For the third time, there is a sunrise. This time, we aren't viewing the celestial bodies. Instead, the focus is on the awakening man-apes in the caves. Something has obviously gotten their attention. They are stirred up - growling and staring at something. We hear a choir of voices chanting. Finally, it is revealed. Sitting in front of the caves is a rectangular block. Sharp-edged and jet-black, this "monolith" just seems so weird and out of place. It contrasts the natural landscape around it. The man-apes have never seen anything remotely like it. Their curiosity finally overcomes their initial fear and they approach it slowly. They surround it and eventually one of them dares to touch it. The choir voices raise and eventually, all the man-apes in the group have surrounded the monolith and are reaching out and touching it. Its smooth stone or metal (you can't tell) must feel as alien to them as its appearance does. Just as the chorus peaks, we witness a new point of view, an alignment of the monolith, the Sun, and the Moon.
In Kubrick style, the scene - including the music, suddenly ends abruptly. We are again seeing the man-apes and the harsh landscape. Everything is back to normal. The morning incident seems to have been forgotten. We focus on one particular man-ape as he furiously digs in the never-ending quest for nourishment. Something grabs his attention. He looks up. We get a repeated glimpse of the shot of the monolith, Sun, and Moon. The hominid grabs a large bone and begins pounding the ground and other bones around him. We once again, hear Strauss' Thus Spake Zarathustra. At first, the man-ape seems confused as to why is he doing this. As he strikes the other bones, causing them to break and go flying, the man-ape gets more enthusiastic and his motions become more purposeful. He gets the point! The bone in his hand increases his power. With this first tool, he can kill tapirs. He and his cavemates suddenly have a new source of food.
For the third time, we start off a scene with the desert landscape. This time, we only see a solitary man-ape eating. He is not digging in the ground for roots and insects, he is eating fresh tapir meat. We then see the clan in small groups all eating meat. All is well for a change.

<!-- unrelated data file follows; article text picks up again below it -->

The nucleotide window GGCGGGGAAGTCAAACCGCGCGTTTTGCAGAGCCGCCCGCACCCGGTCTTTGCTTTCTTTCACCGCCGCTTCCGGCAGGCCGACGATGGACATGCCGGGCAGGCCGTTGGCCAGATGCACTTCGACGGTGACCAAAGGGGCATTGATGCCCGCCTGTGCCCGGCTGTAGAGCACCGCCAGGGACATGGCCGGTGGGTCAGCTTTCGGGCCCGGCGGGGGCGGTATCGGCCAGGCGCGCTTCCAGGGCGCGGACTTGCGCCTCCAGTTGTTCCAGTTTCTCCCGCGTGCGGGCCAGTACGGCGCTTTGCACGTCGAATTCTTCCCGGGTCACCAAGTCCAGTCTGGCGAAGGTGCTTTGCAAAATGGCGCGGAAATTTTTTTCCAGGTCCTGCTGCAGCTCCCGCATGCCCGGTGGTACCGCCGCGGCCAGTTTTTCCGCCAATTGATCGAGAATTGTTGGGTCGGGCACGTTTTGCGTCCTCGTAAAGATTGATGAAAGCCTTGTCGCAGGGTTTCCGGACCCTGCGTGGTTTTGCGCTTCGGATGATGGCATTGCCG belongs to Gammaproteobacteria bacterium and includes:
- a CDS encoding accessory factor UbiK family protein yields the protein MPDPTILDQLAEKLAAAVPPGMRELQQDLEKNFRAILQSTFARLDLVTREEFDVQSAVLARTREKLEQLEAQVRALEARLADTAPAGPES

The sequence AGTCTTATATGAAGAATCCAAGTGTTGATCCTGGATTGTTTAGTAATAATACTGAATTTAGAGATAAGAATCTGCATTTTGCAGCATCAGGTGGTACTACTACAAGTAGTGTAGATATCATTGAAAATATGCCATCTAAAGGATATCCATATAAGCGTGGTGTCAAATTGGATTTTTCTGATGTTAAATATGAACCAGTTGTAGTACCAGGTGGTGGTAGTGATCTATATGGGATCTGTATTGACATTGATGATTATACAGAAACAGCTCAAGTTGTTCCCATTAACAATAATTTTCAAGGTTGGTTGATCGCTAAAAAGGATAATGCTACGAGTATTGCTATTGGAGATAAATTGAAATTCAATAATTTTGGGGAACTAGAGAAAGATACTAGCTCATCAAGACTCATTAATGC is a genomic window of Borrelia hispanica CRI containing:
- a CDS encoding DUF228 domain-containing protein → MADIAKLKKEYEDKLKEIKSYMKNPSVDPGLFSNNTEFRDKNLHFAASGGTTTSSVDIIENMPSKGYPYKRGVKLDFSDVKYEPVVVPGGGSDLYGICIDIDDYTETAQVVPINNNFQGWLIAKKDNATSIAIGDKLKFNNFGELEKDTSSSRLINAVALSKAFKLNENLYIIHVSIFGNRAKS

This is a monumental scene of the film. We are introduced to the monolith. Its simple, yet perfect shape is perplexing to both the man-apes and the audience. Its black color and the way it sits there silently gives it an almost menacing appearance. There is a common misconception about the scene showing the "cosmic alignment". Some point out that the Sun had just rose so how could the Sun be directly overhead so quickly? Also, when the Sun and Moon are so close to each other in the sky, it is impossible to see the Moon due to glare from the Sun. One has to realize that the view of the "cosmic alignment" was for the audience only. Kubrick clues us in by revealing the monolith in alignment with the Sun and Moon. This is a reference to the alignment shown at the film's beginning. Obviously, the monolith is connected to whatever was shown visiting the Earth.
This re-asks the question of what came to Earth. The novel, which was adapted from an intermediate version of the screenplay, explains it as a very advanced alien intelligence. They are so advanced that even 4 million years ago, they were way ahead of mankind today. Did Kubrick follow this part of the screenplay? The music we hear (Ligeti's Requiem For Soprano, Mezzo Soprano) features the chanting of a choir. While we don't quite hear "Hallelujah", it comes across as a religious piece. The monolith even looks like a religious symbol. The way it is planted into the ground is not dissimilar to a cross. The triple alignment also can be interpreted as the holy trinity. Of course, a third explanation can be that the monolith incident of 4 million years ago was the beginning of religion. The empowerment our ancestors received at the time of the monolith may have passed on through the generations leading humankind to associate power with an unknown higher form of life.